Tolbert v. Mutual Benefit Life Ins. Co.Annotate this Case
72 S.E.2d 915 (1952)
236 N.C. 416
TOLBERT v. MUTUAL BENEFIT LIFE INS. CO.
Supreme Court of North Carolina.
November 5, 1952.
*916 Folger L. Townsend, James R. Todd, Jr., Lenoir, for plaintiff, appellee.
Williams & Whisnant, Hal B. Adams, Lenoir, for defendant, appellant.
DEVIN, Chief Justice.
The written application signed by the insured upon which the policy of insurance was issued contained the following questions and answers:"29. Have you ever had electrocardiographic or x-ray studies made? 29. No. "31. A. Has a physician or other practitioner examined you within 2 months? 31. A. No. "32. B. Have you had any reason, during the past six months, to think you might be physically impaired, temporarily or otherwise? 32. B. No. "34. For what have you consulted, or been attended by a physician or surgeon or other practitioner during the past seven years? None."
There was evidence offered by the defendant that on March 30, 1951, before the issuance of the policy May 1, 1951, a physician had given the insured a thorough physical examination which included X-ray pictures and a stomach examination. The physician testified: "He (the insured) said he was tiring easily at his work, that his appetite was not as good as usual, and that he was generally not up to par * * *. During my examination I felt a lump over the liver area." The physician further testified that in June he saw the insured again and advised an exploratory operation. This was had in July 1951, resulting in discovery that insured had cancer of the liver which in December following caused his death.
The defendant excepted to the denial of the motion for judgment of nonsuit, but evidence of the execution and delivery by the defendant of the policy of insurance on the life of the insured, in consideration of the premium, and the subsequent death of the insured made out a prima facie case and put the burden on the defendant to substantiate its affirmative defense of false and material representations in the application. Hence nonsuit *917 was improper. Davis v. Jenkins, 236 N.C. 283, 72 S.E.2d 673; MacClure v. Accident & Casualty Ins. Co., 229 N.C. 305, 49 S.E.2d 742.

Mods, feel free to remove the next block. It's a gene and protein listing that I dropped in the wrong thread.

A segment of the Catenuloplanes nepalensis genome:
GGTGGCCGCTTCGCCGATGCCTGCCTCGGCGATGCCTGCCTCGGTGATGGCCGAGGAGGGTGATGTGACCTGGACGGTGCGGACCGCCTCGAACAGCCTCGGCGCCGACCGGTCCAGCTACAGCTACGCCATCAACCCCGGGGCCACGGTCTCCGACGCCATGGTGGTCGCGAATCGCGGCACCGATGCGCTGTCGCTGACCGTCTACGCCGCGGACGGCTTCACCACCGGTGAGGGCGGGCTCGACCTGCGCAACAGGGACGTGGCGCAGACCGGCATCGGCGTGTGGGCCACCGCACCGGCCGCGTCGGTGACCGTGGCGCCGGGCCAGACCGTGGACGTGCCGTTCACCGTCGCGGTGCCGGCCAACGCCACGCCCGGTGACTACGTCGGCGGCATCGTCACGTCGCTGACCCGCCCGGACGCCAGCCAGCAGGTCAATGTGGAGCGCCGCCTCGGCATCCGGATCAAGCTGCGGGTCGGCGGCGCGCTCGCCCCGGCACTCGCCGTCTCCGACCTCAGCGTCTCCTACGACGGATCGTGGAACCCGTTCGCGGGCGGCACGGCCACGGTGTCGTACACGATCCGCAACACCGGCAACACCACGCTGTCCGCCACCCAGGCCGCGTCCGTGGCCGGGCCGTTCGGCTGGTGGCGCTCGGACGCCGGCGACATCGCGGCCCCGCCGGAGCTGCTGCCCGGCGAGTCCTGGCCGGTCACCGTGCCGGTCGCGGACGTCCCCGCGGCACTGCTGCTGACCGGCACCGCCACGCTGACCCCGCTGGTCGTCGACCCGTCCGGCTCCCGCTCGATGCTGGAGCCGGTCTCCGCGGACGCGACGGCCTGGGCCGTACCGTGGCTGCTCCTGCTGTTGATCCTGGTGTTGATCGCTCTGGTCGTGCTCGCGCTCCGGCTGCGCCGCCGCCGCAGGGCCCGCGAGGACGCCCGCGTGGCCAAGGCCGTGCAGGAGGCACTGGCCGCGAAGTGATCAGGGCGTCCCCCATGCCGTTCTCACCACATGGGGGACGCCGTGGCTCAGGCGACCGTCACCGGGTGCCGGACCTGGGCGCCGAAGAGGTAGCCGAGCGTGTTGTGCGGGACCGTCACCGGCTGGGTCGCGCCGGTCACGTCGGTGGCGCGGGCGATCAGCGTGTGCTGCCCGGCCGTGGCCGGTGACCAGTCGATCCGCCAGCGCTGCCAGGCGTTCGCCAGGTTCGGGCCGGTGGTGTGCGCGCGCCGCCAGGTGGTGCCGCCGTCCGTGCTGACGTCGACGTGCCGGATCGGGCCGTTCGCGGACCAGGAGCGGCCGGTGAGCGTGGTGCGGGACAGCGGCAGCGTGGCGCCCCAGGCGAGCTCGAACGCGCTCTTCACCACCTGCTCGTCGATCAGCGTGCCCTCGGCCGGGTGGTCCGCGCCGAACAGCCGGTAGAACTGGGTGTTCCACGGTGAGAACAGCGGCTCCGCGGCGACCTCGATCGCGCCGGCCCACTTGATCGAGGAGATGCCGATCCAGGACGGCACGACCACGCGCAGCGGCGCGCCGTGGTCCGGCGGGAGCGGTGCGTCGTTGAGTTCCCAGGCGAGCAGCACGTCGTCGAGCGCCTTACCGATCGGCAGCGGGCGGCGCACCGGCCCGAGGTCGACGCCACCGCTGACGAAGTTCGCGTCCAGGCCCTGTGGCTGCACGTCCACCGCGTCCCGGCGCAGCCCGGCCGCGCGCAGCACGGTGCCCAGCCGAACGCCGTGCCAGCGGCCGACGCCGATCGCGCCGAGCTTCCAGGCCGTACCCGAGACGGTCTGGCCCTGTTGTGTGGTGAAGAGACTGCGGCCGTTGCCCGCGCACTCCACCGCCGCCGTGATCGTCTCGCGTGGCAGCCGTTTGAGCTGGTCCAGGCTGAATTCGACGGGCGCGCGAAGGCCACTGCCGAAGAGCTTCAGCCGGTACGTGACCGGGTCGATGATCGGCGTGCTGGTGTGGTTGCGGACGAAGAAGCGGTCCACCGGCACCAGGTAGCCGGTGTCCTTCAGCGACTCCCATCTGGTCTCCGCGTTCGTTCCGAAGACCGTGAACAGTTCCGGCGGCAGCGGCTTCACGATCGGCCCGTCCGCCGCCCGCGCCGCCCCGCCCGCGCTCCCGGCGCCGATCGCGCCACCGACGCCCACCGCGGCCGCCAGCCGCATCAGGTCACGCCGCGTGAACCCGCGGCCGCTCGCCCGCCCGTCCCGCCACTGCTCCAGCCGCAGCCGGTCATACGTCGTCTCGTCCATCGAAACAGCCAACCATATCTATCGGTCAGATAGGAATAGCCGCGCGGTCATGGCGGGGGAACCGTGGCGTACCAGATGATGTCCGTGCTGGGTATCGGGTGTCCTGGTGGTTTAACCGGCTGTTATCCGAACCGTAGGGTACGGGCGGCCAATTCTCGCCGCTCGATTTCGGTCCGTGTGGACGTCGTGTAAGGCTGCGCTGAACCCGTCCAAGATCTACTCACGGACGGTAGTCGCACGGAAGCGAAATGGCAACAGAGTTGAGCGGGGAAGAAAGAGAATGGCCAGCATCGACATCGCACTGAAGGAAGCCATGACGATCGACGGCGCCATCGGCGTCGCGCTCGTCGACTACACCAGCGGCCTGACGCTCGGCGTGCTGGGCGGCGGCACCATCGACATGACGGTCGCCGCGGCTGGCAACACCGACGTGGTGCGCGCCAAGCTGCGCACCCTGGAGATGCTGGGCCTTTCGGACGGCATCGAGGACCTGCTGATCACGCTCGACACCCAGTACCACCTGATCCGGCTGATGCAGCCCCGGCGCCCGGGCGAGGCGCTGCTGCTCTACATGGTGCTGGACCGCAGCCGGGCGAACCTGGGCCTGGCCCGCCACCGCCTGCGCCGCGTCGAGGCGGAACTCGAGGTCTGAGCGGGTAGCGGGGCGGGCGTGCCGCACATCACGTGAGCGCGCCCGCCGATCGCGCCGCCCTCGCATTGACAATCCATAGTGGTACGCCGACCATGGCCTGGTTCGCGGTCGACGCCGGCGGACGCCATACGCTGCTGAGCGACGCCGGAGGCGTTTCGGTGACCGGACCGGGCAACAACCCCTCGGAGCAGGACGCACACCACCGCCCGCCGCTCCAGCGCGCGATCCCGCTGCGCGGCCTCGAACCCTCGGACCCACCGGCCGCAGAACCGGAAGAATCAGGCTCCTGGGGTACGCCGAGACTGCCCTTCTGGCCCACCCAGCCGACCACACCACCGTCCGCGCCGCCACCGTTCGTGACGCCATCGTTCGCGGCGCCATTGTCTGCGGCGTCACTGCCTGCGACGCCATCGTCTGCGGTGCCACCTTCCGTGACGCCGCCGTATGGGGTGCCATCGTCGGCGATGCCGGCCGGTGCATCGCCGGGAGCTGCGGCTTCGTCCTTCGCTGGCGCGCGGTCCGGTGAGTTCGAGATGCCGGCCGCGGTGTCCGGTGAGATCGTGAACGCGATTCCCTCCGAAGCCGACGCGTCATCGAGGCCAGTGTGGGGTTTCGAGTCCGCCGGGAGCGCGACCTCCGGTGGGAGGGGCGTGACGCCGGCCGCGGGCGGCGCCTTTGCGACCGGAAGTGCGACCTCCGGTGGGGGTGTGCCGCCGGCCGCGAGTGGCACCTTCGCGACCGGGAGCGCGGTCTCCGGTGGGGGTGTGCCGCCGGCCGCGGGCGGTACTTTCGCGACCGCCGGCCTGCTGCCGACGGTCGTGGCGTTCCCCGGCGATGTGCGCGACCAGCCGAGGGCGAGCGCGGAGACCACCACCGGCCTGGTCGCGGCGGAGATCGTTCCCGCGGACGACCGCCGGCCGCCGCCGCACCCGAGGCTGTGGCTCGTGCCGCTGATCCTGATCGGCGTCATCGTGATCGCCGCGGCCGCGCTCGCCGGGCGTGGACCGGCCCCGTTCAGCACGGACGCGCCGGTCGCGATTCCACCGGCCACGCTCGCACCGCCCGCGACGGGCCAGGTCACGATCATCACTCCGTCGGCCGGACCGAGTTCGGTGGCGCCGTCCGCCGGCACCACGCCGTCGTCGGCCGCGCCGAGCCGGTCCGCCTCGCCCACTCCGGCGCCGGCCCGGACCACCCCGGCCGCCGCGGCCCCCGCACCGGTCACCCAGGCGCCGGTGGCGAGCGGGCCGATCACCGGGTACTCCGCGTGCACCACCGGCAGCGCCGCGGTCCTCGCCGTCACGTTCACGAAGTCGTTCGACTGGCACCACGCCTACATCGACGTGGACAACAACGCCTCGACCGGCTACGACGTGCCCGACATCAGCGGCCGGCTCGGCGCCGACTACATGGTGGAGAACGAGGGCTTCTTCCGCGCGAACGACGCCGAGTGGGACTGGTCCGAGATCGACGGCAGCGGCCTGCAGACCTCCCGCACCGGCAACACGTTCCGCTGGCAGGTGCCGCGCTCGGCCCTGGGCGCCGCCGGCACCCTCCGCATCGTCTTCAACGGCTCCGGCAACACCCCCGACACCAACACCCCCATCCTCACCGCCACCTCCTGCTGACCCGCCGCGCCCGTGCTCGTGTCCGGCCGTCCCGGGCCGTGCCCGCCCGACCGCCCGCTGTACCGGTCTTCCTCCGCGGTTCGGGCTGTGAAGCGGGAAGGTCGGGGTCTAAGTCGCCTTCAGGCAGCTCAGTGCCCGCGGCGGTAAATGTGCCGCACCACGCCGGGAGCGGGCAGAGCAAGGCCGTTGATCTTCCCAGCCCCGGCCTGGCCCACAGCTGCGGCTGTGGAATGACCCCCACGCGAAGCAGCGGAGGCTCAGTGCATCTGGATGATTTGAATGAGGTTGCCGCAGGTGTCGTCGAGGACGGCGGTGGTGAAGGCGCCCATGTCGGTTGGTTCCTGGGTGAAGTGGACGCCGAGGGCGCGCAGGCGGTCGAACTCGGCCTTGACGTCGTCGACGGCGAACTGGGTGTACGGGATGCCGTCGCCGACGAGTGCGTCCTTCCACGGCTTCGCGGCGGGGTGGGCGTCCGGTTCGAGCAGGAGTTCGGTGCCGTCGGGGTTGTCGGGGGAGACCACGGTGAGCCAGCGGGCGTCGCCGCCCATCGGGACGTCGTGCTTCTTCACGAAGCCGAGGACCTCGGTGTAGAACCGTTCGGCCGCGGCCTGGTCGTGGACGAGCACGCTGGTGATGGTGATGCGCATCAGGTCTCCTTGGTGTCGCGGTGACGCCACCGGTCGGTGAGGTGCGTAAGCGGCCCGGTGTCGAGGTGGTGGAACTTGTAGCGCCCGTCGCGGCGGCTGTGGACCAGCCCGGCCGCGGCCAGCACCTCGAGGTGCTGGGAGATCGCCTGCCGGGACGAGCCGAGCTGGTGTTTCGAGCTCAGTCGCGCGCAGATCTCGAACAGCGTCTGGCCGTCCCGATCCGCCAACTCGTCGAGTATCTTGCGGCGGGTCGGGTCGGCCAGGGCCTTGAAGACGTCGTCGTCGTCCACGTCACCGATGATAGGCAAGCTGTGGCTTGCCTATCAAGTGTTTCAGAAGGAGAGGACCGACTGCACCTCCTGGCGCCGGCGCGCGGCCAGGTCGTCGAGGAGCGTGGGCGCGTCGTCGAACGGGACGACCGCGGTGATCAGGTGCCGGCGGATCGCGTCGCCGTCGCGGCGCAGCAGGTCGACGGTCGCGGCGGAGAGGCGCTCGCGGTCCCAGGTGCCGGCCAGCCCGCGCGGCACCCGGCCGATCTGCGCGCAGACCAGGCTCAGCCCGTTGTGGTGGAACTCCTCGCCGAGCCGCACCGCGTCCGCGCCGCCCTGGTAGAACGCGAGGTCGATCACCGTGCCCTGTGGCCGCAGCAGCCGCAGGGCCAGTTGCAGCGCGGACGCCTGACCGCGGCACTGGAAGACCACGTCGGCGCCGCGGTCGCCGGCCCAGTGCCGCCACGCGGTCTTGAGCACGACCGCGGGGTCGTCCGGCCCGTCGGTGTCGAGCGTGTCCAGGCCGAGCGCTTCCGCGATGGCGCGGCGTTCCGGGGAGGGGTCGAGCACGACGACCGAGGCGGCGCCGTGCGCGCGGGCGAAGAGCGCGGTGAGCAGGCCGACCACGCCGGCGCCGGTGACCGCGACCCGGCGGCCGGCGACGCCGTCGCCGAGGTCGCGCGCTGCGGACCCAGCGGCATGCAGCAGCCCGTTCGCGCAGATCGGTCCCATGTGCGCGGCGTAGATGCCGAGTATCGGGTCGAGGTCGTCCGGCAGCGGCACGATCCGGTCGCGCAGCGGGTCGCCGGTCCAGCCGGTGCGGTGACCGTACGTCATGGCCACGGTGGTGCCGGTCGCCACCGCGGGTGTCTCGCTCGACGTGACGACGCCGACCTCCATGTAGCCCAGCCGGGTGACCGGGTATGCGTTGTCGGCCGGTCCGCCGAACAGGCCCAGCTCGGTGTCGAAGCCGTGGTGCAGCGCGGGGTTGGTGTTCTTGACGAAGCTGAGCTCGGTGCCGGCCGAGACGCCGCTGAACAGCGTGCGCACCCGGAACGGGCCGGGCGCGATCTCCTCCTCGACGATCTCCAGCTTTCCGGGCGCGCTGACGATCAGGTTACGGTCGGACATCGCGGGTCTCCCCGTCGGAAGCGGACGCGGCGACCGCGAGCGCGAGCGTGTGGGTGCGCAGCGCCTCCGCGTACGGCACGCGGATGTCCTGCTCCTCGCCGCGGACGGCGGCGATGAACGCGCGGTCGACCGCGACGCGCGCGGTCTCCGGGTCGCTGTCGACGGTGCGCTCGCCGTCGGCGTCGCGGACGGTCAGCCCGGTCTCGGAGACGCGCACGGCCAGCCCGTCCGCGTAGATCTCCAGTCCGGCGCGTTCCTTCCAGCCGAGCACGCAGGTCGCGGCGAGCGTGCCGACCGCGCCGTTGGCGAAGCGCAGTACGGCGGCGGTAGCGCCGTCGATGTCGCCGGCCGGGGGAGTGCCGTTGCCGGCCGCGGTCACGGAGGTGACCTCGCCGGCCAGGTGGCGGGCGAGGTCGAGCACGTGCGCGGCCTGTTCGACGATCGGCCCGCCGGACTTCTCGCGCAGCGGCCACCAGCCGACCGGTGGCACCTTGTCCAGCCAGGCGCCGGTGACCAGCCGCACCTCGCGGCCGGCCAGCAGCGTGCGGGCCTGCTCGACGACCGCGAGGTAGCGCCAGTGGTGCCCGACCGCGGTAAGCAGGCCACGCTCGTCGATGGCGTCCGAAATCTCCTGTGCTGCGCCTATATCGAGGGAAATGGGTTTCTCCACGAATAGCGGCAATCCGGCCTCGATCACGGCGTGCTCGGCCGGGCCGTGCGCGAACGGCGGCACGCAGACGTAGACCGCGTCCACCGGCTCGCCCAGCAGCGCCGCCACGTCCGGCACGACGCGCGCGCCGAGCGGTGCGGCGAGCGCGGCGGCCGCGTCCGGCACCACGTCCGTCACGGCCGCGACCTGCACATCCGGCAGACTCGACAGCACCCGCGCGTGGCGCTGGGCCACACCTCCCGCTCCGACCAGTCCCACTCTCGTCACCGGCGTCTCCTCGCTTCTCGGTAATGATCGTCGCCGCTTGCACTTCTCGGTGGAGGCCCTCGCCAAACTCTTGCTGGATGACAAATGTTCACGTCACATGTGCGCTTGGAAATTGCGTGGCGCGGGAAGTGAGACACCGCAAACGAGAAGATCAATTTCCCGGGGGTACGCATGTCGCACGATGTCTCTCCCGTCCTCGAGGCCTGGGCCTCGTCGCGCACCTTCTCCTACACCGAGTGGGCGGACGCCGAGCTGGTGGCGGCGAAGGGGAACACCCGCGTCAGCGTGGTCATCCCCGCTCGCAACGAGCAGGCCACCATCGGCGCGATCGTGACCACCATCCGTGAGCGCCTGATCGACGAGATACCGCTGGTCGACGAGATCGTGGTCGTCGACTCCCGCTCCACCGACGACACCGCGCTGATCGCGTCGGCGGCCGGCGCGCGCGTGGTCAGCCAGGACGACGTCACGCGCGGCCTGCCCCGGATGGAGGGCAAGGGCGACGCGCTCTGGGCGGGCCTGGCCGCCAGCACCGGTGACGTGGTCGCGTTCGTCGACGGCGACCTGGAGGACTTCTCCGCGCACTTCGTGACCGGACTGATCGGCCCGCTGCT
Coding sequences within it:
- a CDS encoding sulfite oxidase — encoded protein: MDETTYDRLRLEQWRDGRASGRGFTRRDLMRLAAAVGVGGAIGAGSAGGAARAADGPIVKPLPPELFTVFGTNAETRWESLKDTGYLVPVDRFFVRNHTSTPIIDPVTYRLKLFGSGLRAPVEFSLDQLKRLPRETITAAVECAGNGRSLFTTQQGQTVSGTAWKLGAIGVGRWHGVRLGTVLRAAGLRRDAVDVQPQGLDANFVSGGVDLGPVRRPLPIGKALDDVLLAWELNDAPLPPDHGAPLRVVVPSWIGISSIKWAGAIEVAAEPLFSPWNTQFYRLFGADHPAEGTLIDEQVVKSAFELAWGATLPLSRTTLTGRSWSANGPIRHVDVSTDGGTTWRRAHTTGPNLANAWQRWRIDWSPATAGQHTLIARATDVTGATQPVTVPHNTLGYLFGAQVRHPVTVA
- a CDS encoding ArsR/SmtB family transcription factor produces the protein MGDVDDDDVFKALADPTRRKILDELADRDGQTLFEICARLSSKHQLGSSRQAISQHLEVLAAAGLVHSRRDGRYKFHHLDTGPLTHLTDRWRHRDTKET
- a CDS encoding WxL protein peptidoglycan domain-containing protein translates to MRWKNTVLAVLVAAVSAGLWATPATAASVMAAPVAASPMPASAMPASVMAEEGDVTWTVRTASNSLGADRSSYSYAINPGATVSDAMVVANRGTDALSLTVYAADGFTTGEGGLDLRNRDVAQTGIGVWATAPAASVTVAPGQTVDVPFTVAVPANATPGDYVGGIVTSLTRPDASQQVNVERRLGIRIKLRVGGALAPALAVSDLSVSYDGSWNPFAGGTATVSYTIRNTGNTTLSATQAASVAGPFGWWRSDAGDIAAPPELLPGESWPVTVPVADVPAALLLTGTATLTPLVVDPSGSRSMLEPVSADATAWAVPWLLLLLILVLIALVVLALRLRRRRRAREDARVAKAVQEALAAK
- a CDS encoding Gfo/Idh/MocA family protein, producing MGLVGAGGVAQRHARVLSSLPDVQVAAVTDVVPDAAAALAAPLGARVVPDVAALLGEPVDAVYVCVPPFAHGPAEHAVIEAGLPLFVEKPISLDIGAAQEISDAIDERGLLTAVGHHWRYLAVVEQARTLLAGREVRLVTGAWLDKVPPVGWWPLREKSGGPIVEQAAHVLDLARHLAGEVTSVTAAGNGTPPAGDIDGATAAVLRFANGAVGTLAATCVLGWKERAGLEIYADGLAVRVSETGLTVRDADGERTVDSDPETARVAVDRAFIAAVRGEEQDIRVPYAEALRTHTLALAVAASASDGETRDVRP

The defendant, however, assigns error in the instructions given the jury in that the court repeatedly referred to the ground of defendant's defense as "false or fraudulent" representations by the deceased, whereas the allegation was "false and material." The court instructed the jury that the representations would not prevent recovery on the policy unless material or fraudulent, and thereupon charged as follows:
"Therefore, let us see for a moment what these words mean in the language and in the sense that we are considering. A fraudulent representation is a representation of a subsisting fact falsely made, with knowledge of its falsity, intended and calculated to deceive, and which does actually deceive, causing another to do what he would not have otherwise done. A false statement is an untrue or erroneous statement, intended and calculated to deceive and influence another. In law this word usually means something more than untrue. It means something designedly untrue and deceitful, and implies an intention to perpetrate some subterfuge or fraud."